Open Access

An RNA editing fingerprint of cancer stem cell reprogramming

  • Leslie A Crews1, 2,
  • Qingfei Jiang1, 2,
  • Maria A Zipeto1, 2,
  • Elisa Lazzari1, 2, 3,
  • Angela C Court1, 2,
  • Shawn Ali1, 2,
  • Christian L Barrett4,
  • Kelly A Frazer4 and
  • Catriona HM Jamieson1, 2Email author
Journal of Translational Medicine201513:52

https://doi.org/10.1186/s12967-014-0370-3

Received: 18 November 2014

Accepted: 19 December 2014

Published: 12 February 2015

Abstract

Background

Deregulation of RNA editing by adenosine deaminases acting on dsRNA (ADARs) has been implicated in the progression of diverse human cancers including hematopoietic malignancies such as chronic myeloid leukemia (CML). Inflammation-associated activation of ADAR1 occurs in leukemia stem cells specifically in the advanced, often drug-resistant stage of CML known as blast crisis. However, detection of cancer stem cell-associated RNA editing by RNA sequencing in these rare cell populations can be technically challenging, costly and requires PCR validation. The objectives of this study were to validate RNA editing of a subset of cancer stem cell-associated transcripts, and to develop a quantitative RNA editing fingerprint assay for rapid detection of aberrant RNA editing in human malignancies.

Methods

To facilitate quantification of cancer stem cell-associated RNA editing in exons and intronic or 3'UTR primate-specific Alu sequences using a sensitive, cost-effective method, we established an in vitro RNA editing model and developed a sensitive RNA editing fingerprint assay that employs a site-specific quantitative PCR (RESSq-PCR) strategy. This assay was validated in a stably-transduced human leukemia cell line, lentiviral-ADAR1 transduced primary hematopoietic stem and progenitor cells, and in primary human chronic myeloid leukemia stem cells.

Results

In lentiviral ADAR1-expressing cells, increased RNA editing of MDM2, APOBEC3D, GLI1 and AZIN1 transcripts was detected by RESSq-PCR with improved sensitivity over sequencing chromatogram analysis. This method accurately detected cancer stem cell-associated RNA editing in primary chronic myeloid leukemia samples, establishing a cancer stem cell-specific RNA editing fingerprint of leukemic transformation that will support clinical development of novel diagnostic tools to predict and prevent cancer progression.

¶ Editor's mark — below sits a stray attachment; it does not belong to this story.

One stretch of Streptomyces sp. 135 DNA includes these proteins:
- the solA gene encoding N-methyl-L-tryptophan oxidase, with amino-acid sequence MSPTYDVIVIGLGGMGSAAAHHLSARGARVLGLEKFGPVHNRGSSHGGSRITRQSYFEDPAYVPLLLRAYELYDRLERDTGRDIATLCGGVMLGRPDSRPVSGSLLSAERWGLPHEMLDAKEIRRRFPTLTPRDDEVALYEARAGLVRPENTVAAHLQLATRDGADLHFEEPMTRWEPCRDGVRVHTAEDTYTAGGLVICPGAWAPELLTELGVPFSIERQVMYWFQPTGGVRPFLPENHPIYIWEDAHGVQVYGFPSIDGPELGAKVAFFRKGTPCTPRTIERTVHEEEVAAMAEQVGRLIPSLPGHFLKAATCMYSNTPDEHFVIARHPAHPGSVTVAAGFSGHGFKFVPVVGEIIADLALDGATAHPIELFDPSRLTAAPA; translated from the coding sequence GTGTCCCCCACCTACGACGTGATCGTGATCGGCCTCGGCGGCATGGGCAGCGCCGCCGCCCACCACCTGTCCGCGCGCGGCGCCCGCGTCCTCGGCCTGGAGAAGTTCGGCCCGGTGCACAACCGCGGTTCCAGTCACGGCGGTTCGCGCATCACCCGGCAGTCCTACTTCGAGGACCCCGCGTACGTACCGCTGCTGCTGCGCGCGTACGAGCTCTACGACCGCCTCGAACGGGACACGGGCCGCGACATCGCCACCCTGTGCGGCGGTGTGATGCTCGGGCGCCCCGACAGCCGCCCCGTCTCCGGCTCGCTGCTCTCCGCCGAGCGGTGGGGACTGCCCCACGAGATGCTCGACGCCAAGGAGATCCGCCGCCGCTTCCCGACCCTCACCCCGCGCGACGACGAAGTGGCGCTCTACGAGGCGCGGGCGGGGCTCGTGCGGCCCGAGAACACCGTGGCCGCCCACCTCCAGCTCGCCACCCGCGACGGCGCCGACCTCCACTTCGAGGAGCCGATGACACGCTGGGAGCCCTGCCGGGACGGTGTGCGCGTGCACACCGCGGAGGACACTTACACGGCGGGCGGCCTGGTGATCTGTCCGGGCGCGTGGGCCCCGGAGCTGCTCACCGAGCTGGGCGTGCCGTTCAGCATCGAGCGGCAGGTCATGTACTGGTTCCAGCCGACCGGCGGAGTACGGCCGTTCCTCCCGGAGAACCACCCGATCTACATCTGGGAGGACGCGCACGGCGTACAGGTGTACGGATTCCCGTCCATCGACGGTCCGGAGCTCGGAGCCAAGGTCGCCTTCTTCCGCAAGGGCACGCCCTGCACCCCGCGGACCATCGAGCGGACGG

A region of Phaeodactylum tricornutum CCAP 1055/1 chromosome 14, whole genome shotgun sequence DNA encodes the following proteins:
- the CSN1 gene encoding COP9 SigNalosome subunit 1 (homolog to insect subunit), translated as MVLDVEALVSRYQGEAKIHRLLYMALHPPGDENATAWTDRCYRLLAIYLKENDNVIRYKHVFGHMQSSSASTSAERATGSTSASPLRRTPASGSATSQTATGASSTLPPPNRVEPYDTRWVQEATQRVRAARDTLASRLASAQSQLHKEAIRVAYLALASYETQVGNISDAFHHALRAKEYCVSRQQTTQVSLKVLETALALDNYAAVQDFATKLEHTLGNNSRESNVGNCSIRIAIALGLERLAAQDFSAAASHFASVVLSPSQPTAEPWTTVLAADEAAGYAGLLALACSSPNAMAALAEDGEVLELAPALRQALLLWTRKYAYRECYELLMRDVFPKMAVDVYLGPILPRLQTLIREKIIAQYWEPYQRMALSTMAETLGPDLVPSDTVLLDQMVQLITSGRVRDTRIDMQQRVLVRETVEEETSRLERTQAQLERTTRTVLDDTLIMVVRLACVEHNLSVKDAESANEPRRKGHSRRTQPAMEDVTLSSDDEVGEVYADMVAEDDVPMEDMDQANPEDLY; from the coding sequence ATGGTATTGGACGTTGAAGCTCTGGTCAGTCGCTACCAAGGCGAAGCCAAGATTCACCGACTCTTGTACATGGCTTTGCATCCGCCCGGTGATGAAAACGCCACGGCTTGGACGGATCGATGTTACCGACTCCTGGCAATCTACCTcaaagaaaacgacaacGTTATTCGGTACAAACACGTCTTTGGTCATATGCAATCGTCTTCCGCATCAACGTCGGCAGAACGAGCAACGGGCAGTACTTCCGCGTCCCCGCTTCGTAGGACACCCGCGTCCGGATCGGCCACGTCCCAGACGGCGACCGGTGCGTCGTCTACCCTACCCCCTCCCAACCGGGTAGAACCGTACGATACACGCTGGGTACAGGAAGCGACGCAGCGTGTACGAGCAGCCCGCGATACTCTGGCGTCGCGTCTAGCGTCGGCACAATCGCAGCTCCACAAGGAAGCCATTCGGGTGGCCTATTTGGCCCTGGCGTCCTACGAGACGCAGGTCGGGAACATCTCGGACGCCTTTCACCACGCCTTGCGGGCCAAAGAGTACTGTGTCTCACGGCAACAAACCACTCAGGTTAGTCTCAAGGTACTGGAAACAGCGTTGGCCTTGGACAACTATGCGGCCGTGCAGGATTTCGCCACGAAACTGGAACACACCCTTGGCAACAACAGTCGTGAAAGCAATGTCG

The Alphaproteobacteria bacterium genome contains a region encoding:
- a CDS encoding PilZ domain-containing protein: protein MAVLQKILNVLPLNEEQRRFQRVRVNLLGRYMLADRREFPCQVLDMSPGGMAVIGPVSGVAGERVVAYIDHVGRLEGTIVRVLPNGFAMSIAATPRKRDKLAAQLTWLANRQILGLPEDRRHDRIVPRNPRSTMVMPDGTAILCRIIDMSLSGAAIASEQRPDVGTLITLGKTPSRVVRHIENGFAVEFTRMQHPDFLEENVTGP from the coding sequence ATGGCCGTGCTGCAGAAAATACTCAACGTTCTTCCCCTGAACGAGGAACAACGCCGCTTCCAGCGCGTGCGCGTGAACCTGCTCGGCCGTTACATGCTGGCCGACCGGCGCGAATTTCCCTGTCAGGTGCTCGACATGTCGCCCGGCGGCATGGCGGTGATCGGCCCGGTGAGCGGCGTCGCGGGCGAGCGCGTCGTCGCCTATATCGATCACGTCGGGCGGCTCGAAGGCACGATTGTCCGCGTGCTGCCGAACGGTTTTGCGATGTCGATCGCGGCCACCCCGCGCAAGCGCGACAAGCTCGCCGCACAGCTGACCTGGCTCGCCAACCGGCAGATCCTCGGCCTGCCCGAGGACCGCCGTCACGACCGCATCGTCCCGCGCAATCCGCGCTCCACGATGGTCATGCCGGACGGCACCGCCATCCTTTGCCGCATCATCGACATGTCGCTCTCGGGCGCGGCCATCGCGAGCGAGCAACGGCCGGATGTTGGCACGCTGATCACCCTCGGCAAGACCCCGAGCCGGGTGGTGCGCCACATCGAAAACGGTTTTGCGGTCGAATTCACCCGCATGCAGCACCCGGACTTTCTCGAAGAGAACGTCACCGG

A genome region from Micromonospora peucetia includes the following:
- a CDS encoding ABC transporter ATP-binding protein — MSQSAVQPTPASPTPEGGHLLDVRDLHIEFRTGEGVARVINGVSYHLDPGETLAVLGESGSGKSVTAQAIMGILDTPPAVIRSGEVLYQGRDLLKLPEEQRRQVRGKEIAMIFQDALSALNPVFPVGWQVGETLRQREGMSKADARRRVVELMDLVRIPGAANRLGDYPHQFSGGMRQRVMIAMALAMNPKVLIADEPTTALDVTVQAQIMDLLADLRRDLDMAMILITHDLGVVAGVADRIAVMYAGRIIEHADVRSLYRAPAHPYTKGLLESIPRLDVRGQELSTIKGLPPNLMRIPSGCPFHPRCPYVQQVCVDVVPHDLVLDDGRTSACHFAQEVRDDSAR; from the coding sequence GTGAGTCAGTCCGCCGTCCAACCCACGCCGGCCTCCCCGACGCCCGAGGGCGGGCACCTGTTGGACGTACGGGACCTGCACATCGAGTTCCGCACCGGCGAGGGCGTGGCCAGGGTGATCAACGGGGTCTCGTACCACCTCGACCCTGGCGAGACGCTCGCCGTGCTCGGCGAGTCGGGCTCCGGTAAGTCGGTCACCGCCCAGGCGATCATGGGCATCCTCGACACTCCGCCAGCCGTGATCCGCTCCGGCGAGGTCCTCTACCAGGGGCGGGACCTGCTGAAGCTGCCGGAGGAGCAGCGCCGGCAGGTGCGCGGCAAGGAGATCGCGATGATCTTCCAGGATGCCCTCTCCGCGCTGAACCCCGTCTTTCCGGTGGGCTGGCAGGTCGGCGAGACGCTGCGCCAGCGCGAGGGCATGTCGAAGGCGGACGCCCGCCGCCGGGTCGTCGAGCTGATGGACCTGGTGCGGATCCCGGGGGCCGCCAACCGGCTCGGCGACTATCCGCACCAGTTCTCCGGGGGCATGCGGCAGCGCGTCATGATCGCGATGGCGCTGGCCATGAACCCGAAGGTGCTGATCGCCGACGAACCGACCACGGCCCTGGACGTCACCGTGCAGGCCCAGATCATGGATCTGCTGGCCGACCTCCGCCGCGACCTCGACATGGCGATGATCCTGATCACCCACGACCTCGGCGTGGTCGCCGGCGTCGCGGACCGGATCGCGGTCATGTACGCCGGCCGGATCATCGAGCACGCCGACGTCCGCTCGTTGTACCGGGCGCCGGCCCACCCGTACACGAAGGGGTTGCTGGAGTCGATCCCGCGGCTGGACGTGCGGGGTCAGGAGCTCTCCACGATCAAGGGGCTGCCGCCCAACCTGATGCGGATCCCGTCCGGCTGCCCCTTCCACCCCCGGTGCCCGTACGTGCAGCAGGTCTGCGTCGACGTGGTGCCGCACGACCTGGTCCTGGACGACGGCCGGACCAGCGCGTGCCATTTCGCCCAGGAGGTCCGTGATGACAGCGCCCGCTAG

Conclusions

RNA editing quantification enables rapid detection of malignant progenitors signifying cancer progression and therapeutic resistance, and will aid future RNA editing inhibitor development efforts.

Keywords

Cancer stem cells Leukemia stem cells RNA editing Biomarkers Leukemia ADAR1

Background

Dormant cancer stem cells (CSCs) are primary arbiters of cancer progression and a major focus of targeted therapy development efforts. Deregulation of RNA editing by adenosine deaminases acting on double-stranded (ds) RNA (ADARs) has been implicated in the progression of diverse human malignancies, including chronic and acute forms of leukemia [1-3], lobular breast cancer [4], hepatocellular carcinoma [5,6], and esophageal squamous cell carcinoma [7]. Recent evidence also supports a role for aberrant RNA editing in malignant reprogramming of progenitor cells into self-renewing CSCs, suggesting that ADARs and their target substrates may be harbingers of cancer progression [1,4,5].

Of particular relevance to the pathogenesis of human disease, over 90% of RNA editing occurs in primate-specific Alu sequences that form dsRNA secondary structures [8], often within non-coding regions such as introns and 3′UTRs [9]. Most RNA editing is carried out by ADAR-mediated C6 deamination of adenosines (A) to inosines (I) [10]. The ADAR family consists of three members, ADAR1 (ADAR), ADAR2 (ADARB1), and ADAR3 (ADARB2). In mouse hematopoietic development, ADAR1 plays a key role in hematopoietic stem cell (HSC) survival [11] and cell fate determination [12,13], and ADAR1 is the primary RNA editase expressed in human hematopoietic stem and progenitor cells [1]. At the transcript level, RNA editing can affect mRNA stability, localization, nuclear retention, and alternative splicing [14-16]. While RNA editing targets are relatively conserved in normal tissues [17], CSC-associated editing changes in response to malignant microenvironments could dramatically alter gene product stability and function. Additionally, aberrant RNA editing may drive stem cell regulatory transcript recoding and microRNA deregulation [18] leading to therapeutic resistance.